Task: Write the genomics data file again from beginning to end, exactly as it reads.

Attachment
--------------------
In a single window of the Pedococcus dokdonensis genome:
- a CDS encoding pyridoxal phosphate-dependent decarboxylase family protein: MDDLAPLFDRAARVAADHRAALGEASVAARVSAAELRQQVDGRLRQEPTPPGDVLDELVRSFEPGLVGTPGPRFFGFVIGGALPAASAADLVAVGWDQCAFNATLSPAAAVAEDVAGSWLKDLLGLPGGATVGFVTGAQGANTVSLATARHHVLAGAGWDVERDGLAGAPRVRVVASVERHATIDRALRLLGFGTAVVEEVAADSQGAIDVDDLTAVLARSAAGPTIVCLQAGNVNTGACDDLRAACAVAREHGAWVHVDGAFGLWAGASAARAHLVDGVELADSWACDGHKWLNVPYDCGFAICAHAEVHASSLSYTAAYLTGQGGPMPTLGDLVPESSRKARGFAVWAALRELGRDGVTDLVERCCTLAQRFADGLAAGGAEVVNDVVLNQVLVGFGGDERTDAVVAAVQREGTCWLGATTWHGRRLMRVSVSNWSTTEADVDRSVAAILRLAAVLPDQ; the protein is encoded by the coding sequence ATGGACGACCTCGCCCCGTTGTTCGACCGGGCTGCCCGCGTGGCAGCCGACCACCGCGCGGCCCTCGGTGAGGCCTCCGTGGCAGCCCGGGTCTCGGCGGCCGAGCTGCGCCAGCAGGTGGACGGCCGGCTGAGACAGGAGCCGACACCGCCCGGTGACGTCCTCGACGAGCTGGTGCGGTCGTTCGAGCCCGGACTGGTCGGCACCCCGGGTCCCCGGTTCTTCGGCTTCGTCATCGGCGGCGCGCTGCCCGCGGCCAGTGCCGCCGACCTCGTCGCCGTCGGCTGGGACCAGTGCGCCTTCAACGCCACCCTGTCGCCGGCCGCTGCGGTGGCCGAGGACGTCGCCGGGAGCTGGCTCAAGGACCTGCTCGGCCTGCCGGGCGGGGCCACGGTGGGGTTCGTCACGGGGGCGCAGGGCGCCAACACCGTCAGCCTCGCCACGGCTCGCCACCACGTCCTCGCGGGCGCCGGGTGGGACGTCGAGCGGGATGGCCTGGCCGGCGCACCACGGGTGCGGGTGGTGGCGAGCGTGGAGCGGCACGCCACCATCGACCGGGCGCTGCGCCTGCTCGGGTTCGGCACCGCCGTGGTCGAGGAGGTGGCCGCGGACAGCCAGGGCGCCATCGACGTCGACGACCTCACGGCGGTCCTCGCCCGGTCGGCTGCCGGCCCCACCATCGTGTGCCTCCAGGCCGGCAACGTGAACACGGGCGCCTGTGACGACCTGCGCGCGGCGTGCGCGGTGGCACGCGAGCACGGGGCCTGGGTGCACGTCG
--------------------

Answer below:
In a single window of the Pedococcus dokdonensis genome:
- a CDS encoding pyridoxal phosphate-dependent decarboxylase family protein: MDDLAPLFDRAARVAADHRAALGEASVAARVSAAELRQQVDGRLRQEPTPPGDVLDELVRSFEPGLVGTPGPRFFGFVIGGALPAASAADLVAVGWDQCAFNATLSPAAAVAEDVAGSWLKDLLGLPGGATVGFVTGAQGANTVSLATARHHVLAGAGWDVERDGLAGAPRVRVVASVERHATIDRALRLLGFGTAVVEEVAADSQGAIDVDDLTAVLARSAAGPTIVCLQAGNVNTGACDDLRAACAVAREHGAWVHVDGAFGLWAGASAARAHLVDGVELADSWACDGHKWLNVPYDCGFAICAHAEVHASSLSYTAAYLTGQGGPMPTLGDLVPESSRKARGFAVWAALRELGRDGVTDLVERCCTLAQRFADGLAAGGAEVVNDVVLNQVLVGFGGDERTDAVVAAVQREGTCWLGATTWHGRRLMRVSVSNWSTTEADVDRSVAAILRLAAVLPDQ; the protein is encoded by the coding sequence ATGGACGACCTCGCCCCGTTGTTCGACCGGGCTGCCCGCGTGGCAGCCGACCACCGCGCGGCCCTCGGTGAGGCCTCCGTGGCAGCCCGGGTCTCGGCGGCCGAGCTGCGCCAGCAGGTGGACGGCCGGCTGAGACAGGAGCCGACACCGCCCGGTGACGTCCTCGACGAGCTGGTGCGGTCGTTCGAGCCCGGACTGGTCGGCACCCCGGGTCCCCGGTTCTTCGGCTTCGTCATCGGCGGCGCGCTGCCCGCGGCCAGTGCCGCCGACCTCGTCGCCGTCGGCTGGGACCAGTGCGCCTTCAACGCCACCCTGTCGCCGGCCGCTGCGGTGGCCGAGGACGTCGCCGGGAGCTGGCTCAAGGACCTGCTCGGCCTGCCGGGCGGGGCCACGGTGGGGTTCGTCACGGGGGCGCAGGGCGCCAACACCGTCAGCCTCGCCACGGCTCGCCACCACGTCCTCGCGGGCGCCGGGTGGGACGTCGAGCGGGATGGCCTGGCCGGCGCACCACGGGTGCGGGTGGTGGCGAGCGTGGAGCGGCACGCCACCATCGACCGGGCGCTGCGCCTGCTCGGGTTCGGCACCGCCGTGGTCGAGGAGGTGGCCGCGGACAGCCAGGGCGCCATCGACGTCGACGACCTCACGGCGGTCCTCGCCCGGTCGGCTGCCGGCCCCACCATCGTGTGCCTCCAGGCCGGCAACGTGAACACGGGCGCCTGTGACGACCTGCGCGCGGCGTGCGCGGTGGCACGCGAGCACGGGGCCTGGGTGCACGTCG